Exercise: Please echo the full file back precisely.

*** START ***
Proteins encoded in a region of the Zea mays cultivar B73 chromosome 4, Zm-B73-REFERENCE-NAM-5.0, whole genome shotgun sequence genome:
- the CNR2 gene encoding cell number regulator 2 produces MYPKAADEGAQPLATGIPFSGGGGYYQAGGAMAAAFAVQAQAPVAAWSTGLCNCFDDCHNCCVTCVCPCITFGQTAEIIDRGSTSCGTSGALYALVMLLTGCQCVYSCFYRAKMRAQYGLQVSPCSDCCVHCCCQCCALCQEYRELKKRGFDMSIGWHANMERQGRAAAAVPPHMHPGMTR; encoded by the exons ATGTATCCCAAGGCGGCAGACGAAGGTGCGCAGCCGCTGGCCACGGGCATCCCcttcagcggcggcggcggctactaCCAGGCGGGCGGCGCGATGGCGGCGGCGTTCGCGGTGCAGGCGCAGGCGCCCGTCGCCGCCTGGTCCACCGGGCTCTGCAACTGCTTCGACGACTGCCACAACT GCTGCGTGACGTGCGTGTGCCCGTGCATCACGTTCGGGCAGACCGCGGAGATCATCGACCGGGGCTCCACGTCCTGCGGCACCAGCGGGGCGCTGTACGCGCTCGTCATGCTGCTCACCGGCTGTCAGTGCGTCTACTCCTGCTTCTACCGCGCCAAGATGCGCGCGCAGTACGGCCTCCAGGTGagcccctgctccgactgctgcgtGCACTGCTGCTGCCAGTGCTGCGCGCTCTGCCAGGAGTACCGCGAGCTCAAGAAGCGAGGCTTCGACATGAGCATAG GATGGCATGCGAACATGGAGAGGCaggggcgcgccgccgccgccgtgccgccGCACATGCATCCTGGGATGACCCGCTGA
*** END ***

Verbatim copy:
Proteins encoded in a region of the Zea mays cultivar B73 chromosome 4, Zm-B73-REFERENCE-NAM-5.0, whole genome shotgun sequence genome:
- the CNR2 gene encoding cell number regulator 2 produces MYPKAADEGAQPLATGIPFSGGGGYYQAGGAMAAAFAVQAQAPVAAWSTGLCNCFDDCHNCCVTCVCPCITFGQTAEIIDRGSTSCGTSGALYALVMLLTGCQCVYSCFYRAKMRAQYGLQVSPCSDCCVHCCCQCCALCQEYRELKKRGFDMSIGWHANMERQGRAAAAVPPHMHPGMTR; encoded by the exons ATGTATCCCAAGGCGGCAGACGAAGGTGCGCAGCCGCTGGCCACGGGCATCCCcttcagcggcggcggcggctactaCCAGGCGGGCGGCGCGATGGCGGCGGCGTTCGCGGTGCAGGCGCAGGCGCCCGTCGCCGCCTGGTCCACCGGGCTCTGCAACTGCTTCGACGACTGCCACAACT GCTGCGTGACGTGCGTGTGCCCGTGCATCACGTTCGGGCAGACCGCGGAGATCATCGACCGGGGCTCCACGTCCTGCGGCACCAGCGGGGCGCTGTACGCGCTCGTCATGCTGCTCACCGGCTGTCAGTGCGTCTACTCCTGCTTCTACCGCGCCAAGATGCGCGCGCAGTACGGCCTCCAGGTGagcccctgctccgactgctgcgtGCACTGCTGCTGCCAGTGCTGCGCGCTCTGCCAGGAGTACCGCGAGCTCAAGAAGCGAGGCTTCGACATGAGCATAG GATGGCATGCGAACATGGAGAGGCaggggcgcgccgccgccgccgtgccgccGCACATGCATCCTGGGATGACCCGCTGA